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Myth: Children in single-parent families always have deficits, do poorly in school and suffer emotionally and behaviorally.
Limited data fueled Dan Quayle's attack on Murphy Brown, mainly sourced from sociologist Barbara Whitehead. Her negative conclusions about the outcomes of children from single-parent families selectively ignored all the data that contradicted her position, according to several other researchers. (Richards and Smiege, 1993.)
The oft-quoted 10-year study of Judith S. Wallerstein used tainted search subjects "... drawn largely from children in treatment for psychological disorders or from the wards of the criminal justice system." (Olsen and Haynes, 1993.) No wonder the outcomes were dismal 10 years later.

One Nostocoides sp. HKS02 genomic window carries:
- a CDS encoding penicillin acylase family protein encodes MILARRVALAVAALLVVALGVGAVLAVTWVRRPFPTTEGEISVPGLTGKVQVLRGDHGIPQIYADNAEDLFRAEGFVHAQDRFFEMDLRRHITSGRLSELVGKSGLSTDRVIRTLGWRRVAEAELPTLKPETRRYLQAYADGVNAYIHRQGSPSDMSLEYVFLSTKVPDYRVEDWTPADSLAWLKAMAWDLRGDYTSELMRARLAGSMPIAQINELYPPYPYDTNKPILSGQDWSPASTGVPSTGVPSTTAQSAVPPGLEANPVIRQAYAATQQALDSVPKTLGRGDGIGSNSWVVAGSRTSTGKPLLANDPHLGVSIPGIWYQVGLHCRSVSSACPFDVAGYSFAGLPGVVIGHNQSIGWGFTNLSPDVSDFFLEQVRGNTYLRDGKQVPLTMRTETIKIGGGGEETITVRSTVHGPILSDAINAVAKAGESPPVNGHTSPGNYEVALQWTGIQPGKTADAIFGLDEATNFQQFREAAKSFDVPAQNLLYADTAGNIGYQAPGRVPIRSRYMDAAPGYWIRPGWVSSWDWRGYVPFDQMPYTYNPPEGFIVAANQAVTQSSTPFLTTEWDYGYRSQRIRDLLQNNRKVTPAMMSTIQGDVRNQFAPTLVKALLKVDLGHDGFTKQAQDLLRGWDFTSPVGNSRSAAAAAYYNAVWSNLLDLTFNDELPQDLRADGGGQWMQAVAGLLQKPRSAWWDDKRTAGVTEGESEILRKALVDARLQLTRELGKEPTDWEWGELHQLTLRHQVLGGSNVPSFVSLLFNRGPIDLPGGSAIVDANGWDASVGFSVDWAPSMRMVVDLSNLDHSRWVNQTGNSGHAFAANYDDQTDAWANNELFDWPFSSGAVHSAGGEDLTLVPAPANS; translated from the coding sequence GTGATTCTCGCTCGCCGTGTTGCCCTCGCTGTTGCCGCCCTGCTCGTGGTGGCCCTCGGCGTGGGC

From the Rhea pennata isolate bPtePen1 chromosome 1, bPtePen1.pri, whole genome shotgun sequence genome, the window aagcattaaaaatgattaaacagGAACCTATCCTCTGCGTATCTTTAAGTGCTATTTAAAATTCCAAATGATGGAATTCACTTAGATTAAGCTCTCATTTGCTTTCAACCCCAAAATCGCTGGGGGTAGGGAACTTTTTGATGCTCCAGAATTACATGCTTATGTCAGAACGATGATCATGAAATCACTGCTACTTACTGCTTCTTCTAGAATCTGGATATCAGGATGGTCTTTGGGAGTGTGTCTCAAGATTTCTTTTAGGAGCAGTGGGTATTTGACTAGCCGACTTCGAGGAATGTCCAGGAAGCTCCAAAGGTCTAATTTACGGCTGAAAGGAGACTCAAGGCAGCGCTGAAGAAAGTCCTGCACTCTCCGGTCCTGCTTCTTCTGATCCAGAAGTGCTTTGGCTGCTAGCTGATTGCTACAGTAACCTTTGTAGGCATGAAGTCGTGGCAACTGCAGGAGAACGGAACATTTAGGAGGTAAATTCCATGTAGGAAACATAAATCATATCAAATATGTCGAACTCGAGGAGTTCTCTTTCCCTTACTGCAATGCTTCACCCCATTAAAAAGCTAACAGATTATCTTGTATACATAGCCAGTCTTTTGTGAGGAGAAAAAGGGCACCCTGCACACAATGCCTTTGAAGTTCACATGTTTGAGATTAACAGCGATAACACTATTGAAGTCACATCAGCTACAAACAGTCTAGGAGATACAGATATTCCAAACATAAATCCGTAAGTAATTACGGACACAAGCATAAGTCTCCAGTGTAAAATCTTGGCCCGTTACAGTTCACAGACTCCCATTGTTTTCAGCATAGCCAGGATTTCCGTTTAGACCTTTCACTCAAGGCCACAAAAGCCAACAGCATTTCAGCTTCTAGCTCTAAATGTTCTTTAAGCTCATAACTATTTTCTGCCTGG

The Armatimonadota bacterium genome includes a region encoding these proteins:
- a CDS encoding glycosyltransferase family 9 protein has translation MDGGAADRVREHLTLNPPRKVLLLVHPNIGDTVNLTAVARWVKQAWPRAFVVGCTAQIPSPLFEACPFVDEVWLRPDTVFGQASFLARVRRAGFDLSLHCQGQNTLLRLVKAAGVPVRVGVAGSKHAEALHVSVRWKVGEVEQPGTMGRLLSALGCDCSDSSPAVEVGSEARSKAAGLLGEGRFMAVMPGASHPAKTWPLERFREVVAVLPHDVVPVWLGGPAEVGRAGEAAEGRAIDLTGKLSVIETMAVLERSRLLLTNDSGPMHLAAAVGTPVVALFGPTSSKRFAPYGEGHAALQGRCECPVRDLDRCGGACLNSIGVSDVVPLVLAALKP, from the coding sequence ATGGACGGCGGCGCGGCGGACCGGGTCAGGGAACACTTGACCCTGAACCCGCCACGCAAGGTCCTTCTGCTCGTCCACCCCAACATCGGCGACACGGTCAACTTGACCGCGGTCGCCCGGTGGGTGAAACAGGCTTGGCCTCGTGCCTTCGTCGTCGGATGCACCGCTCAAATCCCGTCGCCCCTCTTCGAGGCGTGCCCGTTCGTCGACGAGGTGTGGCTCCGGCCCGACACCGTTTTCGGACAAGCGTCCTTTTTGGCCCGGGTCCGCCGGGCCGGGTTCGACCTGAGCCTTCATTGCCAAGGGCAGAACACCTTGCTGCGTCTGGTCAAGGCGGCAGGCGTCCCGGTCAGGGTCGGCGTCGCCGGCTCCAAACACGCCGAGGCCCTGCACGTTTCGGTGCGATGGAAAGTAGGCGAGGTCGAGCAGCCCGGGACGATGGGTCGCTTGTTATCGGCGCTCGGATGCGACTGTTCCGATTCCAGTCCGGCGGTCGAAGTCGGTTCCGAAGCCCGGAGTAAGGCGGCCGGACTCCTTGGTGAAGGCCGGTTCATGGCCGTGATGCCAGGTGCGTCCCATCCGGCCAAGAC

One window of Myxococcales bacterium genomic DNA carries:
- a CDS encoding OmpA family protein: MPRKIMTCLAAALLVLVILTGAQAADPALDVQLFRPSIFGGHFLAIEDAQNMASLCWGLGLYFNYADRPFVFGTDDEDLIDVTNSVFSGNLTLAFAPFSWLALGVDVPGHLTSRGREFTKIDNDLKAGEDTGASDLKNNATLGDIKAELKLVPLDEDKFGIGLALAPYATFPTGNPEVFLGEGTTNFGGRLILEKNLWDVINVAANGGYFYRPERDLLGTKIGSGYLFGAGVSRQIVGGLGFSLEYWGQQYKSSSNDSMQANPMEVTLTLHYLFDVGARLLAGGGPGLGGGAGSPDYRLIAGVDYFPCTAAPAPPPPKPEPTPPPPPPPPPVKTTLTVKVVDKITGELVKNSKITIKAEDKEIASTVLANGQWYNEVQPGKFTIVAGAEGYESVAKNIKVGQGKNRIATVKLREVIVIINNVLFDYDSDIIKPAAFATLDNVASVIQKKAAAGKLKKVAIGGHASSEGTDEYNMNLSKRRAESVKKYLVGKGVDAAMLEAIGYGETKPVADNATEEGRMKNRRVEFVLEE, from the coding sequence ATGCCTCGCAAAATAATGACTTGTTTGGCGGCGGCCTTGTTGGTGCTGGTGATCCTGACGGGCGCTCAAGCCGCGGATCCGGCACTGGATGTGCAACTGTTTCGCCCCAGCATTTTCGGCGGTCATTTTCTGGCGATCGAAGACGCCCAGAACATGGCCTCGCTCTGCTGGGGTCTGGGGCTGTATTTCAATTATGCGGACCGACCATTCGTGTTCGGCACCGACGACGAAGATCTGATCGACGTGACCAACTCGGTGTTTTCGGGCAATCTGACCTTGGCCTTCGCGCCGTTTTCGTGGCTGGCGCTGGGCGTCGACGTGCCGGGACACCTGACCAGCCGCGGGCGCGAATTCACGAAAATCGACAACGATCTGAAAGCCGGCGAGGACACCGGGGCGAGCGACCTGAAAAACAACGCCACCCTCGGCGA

Of course, statistical studies are never appropriate to predict outcomes. Children of single parents are neither doomed nor reprieved from doom. Somehow we have this mythology of their inherent disadvantage. This disadvantage does not exist.
Myth: Single-parent families are "broken homes."
In the television series, "Grace Under Fire," a recent episode showed Grace, a single mom, protesting hotly, "My home is not a broken home. When I got a divorce, I fixed it!"
Many single parents who divorced or didn't marry made the healthiest choice in creating a peaceful and stable home for their family.
Many well-researched studies document positive outcomes in single-parent families. "Single parenting develops the parent's independence and ability to handle a variety of situations." (Shaw, 1991.) "Children benefit from increased levels of responsibility." (Amata, 1987) "Parental- and child-health outcomes were related to larger networks of social support and good communication within the single-parent family." (Hanson, 1986.)